I quickly realized that buying mulch by the bag would take too long, and cost a fortune, so I switched to laying cardboard directly on the ground and putting tree trimmings on top to weigh it down.

The rest of my progress can be seen here:
http://forums2.gardenweb.com/forums/load/rosesant/msg0914445024222.html

Before and after pics to show growth:
http://forums.gardenweb.com/forums/load/rosesant/msg0611414417374.html

This Spring, my garden's second year, with the first wave of perennials going in:
http://forums2.gardenweb.com/forums/load/rosesant/msg0423241224880.html

And some of this year's first blooms:
http://forums.gardenweb.com/forums/load/rosesant/msg051326393268.html

:-)

~Christopher

This post was edited by AquaEyes on Wed, Jul 23, 14 at 10:46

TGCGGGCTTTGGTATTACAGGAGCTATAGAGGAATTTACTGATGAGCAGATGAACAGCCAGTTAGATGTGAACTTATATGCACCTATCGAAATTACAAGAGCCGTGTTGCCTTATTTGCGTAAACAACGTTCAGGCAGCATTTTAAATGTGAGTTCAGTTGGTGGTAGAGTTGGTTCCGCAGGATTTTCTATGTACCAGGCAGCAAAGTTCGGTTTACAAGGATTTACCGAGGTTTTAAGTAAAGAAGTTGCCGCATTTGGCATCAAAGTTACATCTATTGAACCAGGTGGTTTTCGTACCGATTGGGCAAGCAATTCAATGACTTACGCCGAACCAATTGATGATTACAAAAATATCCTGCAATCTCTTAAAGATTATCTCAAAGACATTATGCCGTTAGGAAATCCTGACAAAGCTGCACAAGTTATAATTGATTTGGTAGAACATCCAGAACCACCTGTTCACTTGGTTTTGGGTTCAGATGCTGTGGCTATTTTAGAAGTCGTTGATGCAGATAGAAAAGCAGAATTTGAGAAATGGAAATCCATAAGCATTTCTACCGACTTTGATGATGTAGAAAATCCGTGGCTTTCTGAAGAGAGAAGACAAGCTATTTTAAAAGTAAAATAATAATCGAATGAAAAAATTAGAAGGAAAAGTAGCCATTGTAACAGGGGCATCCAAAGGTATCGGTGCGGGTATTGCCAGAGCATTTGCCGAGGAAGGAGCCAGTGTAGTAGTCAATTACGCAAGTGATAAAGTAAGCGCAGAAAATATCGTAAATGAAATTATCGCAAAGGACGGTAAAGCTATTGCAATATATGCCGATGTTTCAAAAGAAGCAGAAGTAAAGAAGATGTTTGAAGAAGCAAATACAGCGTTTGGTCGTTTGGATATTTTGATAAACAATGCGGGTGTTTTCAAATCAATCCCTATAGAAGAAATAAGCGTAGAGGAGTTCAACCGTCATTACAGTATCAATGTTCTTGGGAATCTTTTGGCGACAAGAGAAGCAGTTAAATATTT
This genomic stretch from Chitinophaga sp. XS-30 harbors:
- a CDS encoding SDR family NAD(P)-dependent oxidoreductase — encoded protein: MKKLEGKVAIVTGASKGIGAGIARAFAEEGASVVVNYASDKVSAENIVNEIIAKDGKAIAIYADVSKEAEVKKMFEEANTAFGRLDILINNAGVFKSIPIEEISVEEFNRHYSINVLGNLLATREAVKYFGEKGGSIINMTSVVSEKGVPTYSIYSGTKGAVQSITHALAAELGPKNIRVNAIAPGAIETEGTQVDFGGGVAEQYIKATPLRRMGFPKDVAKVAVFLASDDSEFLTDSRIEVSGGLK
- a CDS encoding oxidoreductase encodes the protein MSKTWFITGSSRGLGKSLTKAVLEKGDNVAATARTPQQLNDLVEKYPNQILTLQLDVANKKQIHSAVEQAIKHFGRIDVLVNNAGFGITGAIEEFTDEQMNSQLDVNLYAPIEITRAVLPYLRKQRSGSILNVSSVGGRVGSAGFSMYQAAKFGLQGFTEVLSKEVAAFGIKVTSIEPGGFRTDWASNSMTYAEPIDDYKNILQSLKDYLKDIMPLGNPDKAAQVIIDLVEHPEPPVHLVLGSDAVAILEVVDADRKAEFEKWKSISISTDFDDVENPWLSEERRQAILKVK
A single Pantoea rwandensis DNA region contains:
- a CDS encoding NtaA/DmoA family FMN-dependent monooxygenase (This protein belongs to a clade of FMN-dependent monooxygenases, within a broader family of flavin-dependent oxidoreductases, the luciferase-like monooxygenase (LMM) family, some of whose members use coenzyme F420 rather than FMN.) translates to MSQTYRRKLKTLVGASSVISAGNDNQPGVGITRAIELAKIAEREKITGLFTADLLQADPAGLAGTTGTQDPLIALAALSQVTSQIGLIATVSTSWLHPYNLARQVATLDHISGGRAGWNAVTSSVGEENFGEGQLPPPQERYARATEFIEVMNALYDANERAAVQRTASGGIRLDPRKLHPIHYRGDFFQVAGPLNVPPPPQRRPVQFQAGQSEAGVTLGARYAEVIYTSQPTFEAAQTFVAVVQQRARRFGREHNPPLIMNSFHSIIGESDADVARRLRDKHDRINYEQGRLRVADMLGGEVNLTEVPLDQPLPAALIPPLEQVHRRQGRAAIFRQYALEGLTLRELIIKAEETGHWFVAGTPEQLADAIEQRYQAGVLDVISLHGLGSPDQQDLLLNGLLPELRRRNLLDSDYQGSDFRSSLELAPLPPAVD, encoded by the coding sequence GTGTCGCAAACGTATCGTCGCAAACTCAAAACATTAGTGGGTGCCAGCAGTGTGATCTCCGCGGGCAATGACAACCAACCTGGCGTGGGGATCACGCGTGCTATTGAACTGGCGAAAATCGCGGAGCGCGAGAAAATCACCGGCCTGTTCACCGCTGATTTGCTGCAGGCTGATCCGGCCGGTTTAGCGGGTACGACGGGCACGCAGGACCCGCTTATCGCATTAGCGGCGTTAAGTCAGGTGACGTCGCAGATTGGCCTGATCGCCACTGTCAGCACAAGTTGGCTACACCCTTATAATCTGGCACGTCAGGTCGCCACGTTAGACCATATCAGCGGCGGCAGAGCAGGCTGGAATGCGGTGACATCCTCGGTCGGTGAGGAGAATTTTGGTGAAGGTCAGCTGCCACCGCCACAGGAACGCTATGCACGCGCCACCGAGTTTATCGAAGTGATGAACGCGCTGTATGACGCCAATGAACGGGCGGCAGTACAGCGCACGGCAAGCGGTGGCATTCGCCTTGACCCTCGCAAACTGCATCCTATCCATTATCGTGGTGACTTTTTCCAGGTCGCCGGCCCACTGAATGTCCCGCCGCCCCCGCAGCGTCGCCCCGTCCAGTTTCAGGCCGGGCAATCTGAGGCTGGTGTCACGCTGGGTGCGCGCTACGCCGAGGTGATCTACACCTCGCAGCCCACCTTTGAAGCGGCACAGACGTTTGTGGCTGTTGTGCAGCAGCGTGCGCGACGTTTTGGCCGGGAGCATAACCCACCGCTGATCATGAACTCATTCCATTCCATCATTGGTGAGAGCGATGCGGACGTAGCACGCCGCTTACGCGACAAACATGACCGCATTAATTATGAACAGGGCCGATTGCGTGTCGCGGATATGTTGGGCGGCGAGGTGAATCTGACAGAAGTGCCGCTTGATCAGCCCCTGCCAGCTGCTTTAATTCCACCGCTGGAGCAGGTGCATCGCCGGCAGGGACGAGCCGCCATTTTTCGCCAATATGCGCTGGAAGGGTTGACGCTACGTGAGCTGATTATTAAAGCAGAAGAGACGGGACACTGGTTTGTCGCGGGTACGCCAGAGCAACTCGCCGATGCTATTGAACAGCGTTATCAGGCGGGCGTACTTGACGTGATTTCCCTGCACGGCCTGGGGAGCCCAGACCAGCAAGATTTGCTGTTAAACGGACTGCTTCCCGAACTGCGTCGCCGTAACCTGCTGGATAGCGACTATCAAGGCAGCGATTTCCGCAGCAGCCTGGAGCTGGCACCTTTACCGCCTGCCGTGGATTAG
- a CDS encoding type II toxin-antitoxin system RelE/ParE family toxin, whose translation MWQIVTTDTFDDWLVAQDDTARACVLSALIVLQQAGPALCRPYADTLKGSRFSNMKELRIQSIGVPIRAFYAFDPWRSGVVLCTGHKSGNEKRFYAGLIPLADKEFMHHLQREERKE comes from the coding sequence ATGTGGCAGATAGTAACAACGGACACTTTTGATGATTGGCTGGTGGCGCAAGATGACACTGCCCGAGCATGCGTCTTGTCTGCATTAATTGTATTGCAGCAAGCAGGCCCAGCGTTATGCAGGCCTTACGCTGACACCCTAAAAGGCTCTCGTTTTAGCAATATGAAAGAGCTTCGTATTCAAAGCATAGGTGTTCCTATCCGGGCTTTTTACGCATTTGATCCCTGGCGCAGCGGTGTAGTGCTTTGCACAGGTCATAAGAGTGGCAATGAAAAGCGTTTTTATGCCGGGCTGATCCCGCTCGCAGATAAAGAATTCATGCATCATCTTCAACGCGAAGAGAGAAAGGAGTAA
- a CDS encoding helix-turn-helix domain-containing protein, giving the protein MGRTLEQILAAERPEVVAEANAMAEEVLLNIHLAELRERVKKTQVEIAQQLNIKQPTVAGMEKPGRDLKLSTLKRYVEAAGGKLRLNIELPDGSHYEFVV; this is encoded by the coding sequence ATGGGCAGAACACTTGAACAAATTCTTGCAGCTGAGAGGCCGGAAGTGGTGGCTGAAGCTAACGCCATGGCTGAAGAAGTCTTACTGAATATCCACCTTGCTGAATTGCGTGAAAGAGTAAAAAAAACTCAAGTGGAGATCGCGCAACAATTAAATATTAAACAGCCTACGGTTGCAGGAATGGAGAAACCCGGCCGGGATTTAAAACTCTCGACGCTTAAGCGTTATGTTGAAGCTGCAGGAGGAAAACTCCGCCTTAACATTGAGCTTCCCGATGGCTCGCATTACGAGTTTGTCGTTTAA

Bookmark   July 23, 2014 at 12:16AM
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Joe Moose, Zone 9A

AquaEyes: Nice photos! And your progress links are pretty cool also. :D

And since I was asked to post more photos of my GB...


The sun's too strong, so the petals burn a bit. I thought putting him under the front porch roof could help.

    Bookmark   July 27, 2014 at 5:15PM
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ingrid_vc(Z10 SoCal)

I'm amazed at how beautiful the foliage of Golden Buddha is. The color perfectly complements the golden yellow blooms, and the leaves look super healthy.

Christopher, these photos again made me aware of the sheer hard work that went into creating your garden. From the pictures I've seen, it's already worth it, but every year it's going to be more and more spectacular. I'm already looking forward to those photos!

Ingrid

    Bookmark   July 28, 2014 at 3:00PM